News & Politics

Mayor de Blasio Claims NY Businesses Are Doing Fine and Can Stay Closed For Months

New York City Mayor Bill de Blasio speaks at the USTA Indoor Training Center where a 350-bed temporary hospital will be built Tuesday, March 31, 2020, in New York. The new coronavirus causes mild or moderate symptoms for most people, but for some, especially older adults and people with existing health problems, it can cause more severe illness or death. (AP Photo/Frank Franklin II)

New York Mayor Bill de Blasio told a New York radio audience businesses in the city are “hanging on” and they’ll be able to stay closed for several months.

“I’ve talked to lots and lots of business leaders, especially the smallest businesses. They’re very worried about their futures understandably, but they also are hanging on and they know it can be a matter of months until they’ll be back in action,” de Blasio said on WNYC Friday.

Meanwhile, back on planet earth, The National Restaurant Association predicted that 11 percent of New York’s 25,000 restaurants will permanently close by the end of May and the entire travel and leisure industry will lose up to 68 percent of its jobs.

New York Post:

A caller named Cassius from Brooklyn urged Hizzoner to “take a more surgical approach” to the city’s COVID-19 response by finding a way to protect the elderly and health care workers while allowing businesses to reopen.

“We’re on the precipice of destroying the whole city basically,” Cassius said.

“I couldn’t disagree more with that core analysis,” de Blasio responded.

Actually, that “core analysis” sounds pretty spot on to me. If de Blasio doesn’t change course soon, the “city that never sleeps” will become “the city that never wakes up.’

“Rushing back is consistently proven to have the boomerang effect and make things worse and cause bigger shutdowns because it’s not just about a small number of particularly vulnerable people,” de Blasio said.

He dismissed the caller’s “doomsday” concerns, even though a new analysis of state Department of Labor data by the independent nonprofit the Empire Center found the city lost 24.5% of private-sector jobs during the crisis.

How many examples are there in history that have “consistently proven” anything about this situation? That’s what “unprecedented” means, Billy. It’s never happened before. The shutdown, when you strip away all the rhetoric, is just one, big, gigantic social experiment.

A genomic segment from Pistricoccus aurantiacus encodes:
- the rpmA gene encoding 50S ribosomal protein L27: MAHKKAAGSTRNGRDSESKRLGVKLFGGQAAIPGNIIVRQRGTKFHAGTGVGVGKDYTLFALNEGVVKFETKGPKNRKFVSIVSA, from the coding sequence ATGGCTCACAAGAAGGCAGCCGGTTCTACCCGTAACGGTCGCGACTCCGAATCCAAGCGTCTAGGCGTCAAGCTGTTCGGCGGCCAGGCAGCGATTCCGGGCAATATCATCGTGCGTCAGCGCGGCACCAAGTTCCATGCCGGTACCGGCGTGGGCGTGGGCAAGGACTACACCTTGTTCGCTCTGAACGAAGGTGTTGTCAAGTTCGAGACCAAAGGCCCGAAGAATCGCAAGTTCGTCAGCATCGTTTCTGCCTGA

And we’re the guinea pigs.

New York Post:

City Councilman Mark Gjonaj blasted the mayor’s remarks.

“Out of all the things that have come out of his mouth, this is the most outrageous. He lives in a de Blasio land. That is the furthest thing from the truth,” said the Bronx Democrat, who chairs the council’s small business committee.

“He is not in touch with reality and all he has to do is walk down a commercial corridor to understand what is happening to our small businesses,” Gjonaj said.

“He is setting up the city for failure. He’s going to leave City Hall in the [worst] condition that this city has experienced since World War II and the Great Depression,” he said.

de Blasio is a man who has never worked in the private sector, never owned a business, never met a payroll. His entire life has been spent in government jobs, sinecures that did not prepare him to deal with a crisis of this magnitude.

Naturally, he hasn’t a clue how the private sector is being destroyed in this pandemic. Government jobs are dependent on government funding and the government never, ever runs out money.

But small businesses do run out of money, and they are running out of it right now. And if de Blasio doesn’t act soon, the city will suffer a blow from which it may never recover.

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